“…in Luke 4:17 after the text claims he stood up “in order to read” (ἀναγνῶναι) in Luke 4:16. I have argued elsewhere that this account of Jesus in Nazareth purposefully contradicts the Markan version, wherein Jesus is rejected as a synagogue teacher as a τέκτων (Mark 6:3), and that Mark’s account is more historically likely (Keith, Jesus’ Literacy, 124-88).” [4]

Because Mark’s account weakens the credibility of Luke’s version of the same incident, one must treat Luke, being the later gospel, cautiously. This attitude towards the reliability of Luke 4:16 is well noted by Mitchell G. Reddish, O.L. Professor of Christian Studies, Chair of Religious Studies at Stetson University:

“If this passage is historically authentic, then we certainly have evidence of Jesus’ ability to read. Many scholars, however, have raised questions about the historical reliability of what is described in this passage. Luke 4:16-30 seems to be an expansion of Mark 6:1-6. The Markan text tells of Jesus teaching in the synagogue in his hometown and the ensuing astonishment of his listeners. Mark does not mention, though, that Jesus read in the synagogue. One must, therefore, use the Lukan passage with caution as evidence of Jesus’ literacy.” [5]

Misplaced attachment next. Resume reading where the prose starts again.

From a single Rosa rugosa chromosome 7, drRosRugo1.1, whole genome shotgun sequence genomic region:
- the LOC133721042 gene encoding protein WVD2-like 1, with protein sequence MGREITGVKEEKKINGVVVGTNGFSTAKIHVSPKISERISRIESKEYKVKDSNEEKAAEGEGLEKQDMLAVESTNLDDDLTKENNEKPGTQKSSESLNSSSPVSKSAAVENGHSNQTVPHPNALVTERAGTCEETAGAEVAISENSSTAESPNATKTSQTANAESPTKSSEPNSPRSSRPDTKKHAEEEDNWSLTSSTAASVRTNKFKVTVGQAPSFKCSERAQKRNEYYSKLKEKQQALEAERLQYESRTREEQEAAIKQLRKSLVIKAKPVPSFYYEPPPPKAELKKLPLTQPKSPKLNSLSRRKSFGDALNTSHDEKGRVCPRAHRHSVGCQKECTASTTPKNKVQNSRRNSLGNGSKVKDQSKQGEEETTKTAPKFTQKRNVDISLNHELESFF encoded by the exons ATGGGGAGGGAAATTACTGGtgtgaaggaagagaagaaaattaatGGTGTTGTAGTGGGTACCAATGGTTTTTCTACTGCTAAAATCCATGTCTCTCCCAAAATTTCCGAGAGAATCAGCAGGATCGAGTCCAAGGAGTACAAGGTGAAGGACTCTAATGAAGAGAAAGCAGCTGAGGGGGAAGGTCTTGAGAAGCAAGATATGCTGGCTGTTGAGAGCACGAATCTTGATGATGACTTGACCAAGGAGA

Craig Evans writes that most scholars do not view Luke’s account as credible:

“…Luke 4:16-30, which describes Jesus reading from Isaiah and then preaching a homily. Most scholars hesitate to draw any conclusions from this passage because of its relationship to the parallel passage in Mark 6:1-6, which says nothing about reading Scripture.” [6]

Far from being an incontrovertible evidence, Luke 4:16 does little to help the Christian missionary’s daydream. Suspicious and unclear, the text does not prove Jesus’ literacy. We must affirm our conclusion that insofar reliable New Testament record is concerned, there is no reliable evidence of satisfactory clarity that the biblical Jesus knew how to read.


* Pericope: a term used for excised extracts from the text of the Bible.

[1] Dunn, J. D. G. (2011). Jesus, Paul, and the Gospels. Grand Rapids, Michigan: William B. Eerdmans Publishing Company. p. 22

[2] Ibid.

[3] Keith, C. (2011). Jesus’ Literacy: Scribal Culture and the Teacher from Galilee. New York: T & T Clark International. p. 22

[4] Keith, C. (2017). Urbanization and Literate Status in Early Christian Rome: Hermas and Justin Martyr as Examples. In Steve Walton, Paul R. Trebilco & David W. J. Gill (eds.), The Urban World and the First Christians. Grand Rapids, Michigan: Wm. B. Eerdmans Publishing Co. p. 195, fn. 31

[5] Reddish, M. G. (1997). An Introduction to The Gospels. Nashville, Tennessee: Abingdon Press. p. 14

[6] Evans, C. A. (2007). Jewish Scripture and the Literacy of Jesus. In William H. Brackney & Craig A. Evans (eds), From Biblical Criticism to Biblical Faith: Essays in Honor of Lee Martin McDonald. p. 41